Most conferences are promoted around an educational theme. Expecting these sessions to be engrossing and enlightening (particularly if speakers are there pro-bono) is wrong-minded.
Alternatively, national meetings are billed as networking events. People leave disappointed when clients don’t instantly land in their laps. Most don’t realize it’s not about what you get immediately, but what you give so you’re remembered by the notables attending.
What’s next for you?
Business travels with Gatsby probably would have been more like a ‘Marley and Me’ thing, but fun just the same. Regardless, I’m excited about repeating a strategy that worked well. How about you? It’s amazing how motivated and creative you can become when stretching financially to be there. Are you ready to hit the road with a bigger perspective on the future?
8 responses to “Hit the road for great small business networking opportunities”
Having a great companion like Gatsby must have been great.
I am sorry for loss. I live with an old service dog, my son’s. I can’t image replacing him, either.
Gatsby was incredible. I just lost him last July after fifteen years together. Remi’s special too – the eager, loyal, loving and naturally obedient pet most would dream of being blessed with. She’s dear to my heart, but it’s different.
Love your post Nanette. I especially loved reading the part about your travel companion Gatsby. I “show” my dogs on a part-time basis so my dogs often get used to traveling so they can attend shows. It really is enjoyable to have a dog who is a great traveling companion. They can make life much more enjoyable.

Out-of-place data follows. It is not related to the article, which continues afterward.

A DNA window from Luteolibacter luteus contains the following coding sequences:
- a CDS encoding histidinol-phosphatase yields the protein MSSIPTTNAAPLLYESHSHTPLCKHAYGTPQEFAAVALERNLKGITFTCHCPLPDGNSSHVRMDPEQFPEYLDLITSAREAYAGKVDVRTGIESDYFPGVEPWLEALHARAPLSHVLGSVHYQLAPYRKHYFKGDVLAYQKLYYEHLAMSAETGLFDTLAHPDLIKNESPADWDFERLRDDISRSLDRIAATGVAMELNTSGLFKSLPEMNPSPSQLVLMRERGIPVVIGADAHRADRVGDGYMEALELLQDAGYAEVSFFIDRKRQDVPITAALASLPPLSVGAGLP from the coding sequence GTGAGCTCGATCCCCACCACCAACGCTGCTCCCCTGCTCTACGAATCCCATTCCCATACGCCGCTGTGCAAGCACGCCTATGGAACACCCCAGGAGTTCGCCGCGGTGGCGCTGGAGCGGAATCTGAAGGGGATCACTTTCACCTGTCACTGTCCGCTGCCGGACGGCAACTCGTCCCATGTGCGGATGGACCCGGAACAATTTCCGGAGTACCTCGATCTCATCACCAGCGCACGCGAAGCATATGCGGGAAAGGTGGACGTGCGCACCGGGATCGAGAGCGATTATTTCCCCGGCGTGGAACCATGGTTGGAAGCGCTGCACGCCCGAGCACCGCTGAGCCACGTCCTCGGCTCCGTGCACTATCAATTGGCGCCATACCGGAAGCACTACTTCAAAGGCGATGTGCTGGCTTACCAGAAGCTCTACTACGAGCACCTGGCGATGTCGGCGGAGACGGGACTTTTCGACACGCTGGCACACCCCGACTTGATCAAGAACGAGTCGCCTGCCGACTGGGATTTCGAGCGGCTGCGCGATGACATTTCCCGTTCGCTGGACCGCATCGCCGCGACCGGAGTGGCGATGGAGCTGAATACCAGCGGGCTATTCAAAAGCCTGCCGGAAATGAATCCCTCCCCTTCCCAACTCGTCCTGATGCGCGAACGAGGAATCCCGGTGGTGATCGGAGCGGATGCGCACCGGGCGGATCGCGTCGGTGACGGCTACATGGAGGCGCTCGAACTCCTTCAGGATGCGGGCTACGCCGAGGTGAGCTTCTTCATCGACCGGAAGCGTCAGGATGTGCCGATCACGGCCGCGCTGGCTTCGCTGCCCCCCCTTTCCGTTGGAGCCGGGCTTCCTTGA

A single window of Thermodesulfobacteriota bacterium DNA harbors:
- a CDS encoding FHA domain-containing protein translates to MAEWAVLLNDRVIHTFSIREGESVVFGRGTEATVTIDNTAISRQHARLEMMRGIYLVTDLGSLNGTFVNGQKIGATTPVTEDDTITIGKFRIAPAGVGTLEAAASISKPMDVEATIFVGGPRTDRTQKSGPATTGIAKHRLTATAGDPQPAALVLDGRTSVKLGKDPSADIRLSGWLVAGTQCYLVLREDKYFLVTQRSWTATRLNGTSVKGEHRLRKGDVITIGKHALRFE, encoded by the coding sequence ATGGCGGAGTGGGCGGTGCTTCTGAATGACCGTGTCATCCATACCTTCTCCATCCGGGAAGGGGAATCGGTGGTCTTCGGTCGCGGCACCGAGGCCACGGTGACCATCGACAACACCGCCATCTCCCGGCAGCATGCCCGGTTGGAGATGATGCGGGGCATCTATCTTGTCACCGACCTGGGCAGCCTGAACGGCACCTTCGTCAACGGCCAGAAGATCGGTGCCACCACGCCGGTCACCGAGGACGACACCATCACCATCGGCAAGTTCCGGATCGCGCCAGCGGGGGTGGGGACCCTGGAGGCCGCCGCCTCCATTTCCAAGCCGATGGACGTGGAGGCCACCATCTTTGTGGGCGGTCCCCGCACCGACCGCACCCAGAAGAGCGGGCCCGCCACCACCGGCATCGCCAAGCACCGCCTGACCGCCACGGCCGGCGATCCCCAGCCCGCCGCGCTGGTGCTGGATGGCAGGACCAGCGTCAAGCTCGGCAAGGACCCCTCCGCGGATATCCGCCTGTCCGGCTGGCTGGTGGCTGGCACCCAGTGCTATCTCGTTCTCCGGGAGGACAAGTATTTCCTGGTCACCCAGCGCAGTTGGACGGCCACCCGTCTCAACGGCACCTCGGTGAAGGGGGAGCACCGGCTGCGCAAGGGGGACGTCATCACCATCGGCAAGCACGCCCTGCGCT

Also, great piece about networking. That is something I am new to and just getting started. I look forward to networking with as many people as I can.
Thanks so much for taking the time to stop in, read and comment, Sherida. So many people misunderstand how to network effectively. If you show up to an event with the attitude of figuring out how you can help others – while focusing your efforts on the the people in the best position to forward your aims – you’ll likely be amazed at how productive this time and money spend becomes. It’s also nice to meet a fellow dog lover :-).
Hitting the road with Gatsby sounds like it was fun. So sorry to hear of your loss. You made some great points about networking, which has changed my perspective. I’ve shied away from it in the past, but think I will make it a point to do more of it in the new year.
Thanks for taking the time to comment, Stacey. Networking is a lot of fun (and lucrative) when done right. Unfortunately, most of what’s being done (and taught) on this front is ineffective and frustrating. Hope you enjoy trying it with a different twist.
Loved that you traveled with your dog. I lost my golden retriever a year and a half ago & miss him every day.
The first time I went to a business event, I was still living on the island of Kaua`i so the cost was more than I had wanted to spend when you included the airfare. However, I went.
Today, I still have friends that I met at that event & stay connected to. This coming week I’m heading to an event in San Diego (I now live back in CO) and I will be presenting a TED-style talk there. I love public speaking!
So glad you’ve found public speaking to be fun too, Debra. I supposed it’s all in how you do it. Sorry to hear of your loss with your Golden Retriever. It’s hard to lose those animals that touch your soul so deeply. Gatsby and I traveled a lot together for horse related activities and errands, but I never did take him on a (white collar) business trip. He would have been a great sidekick, though, with today’s proliferation of pet friendly accommodations.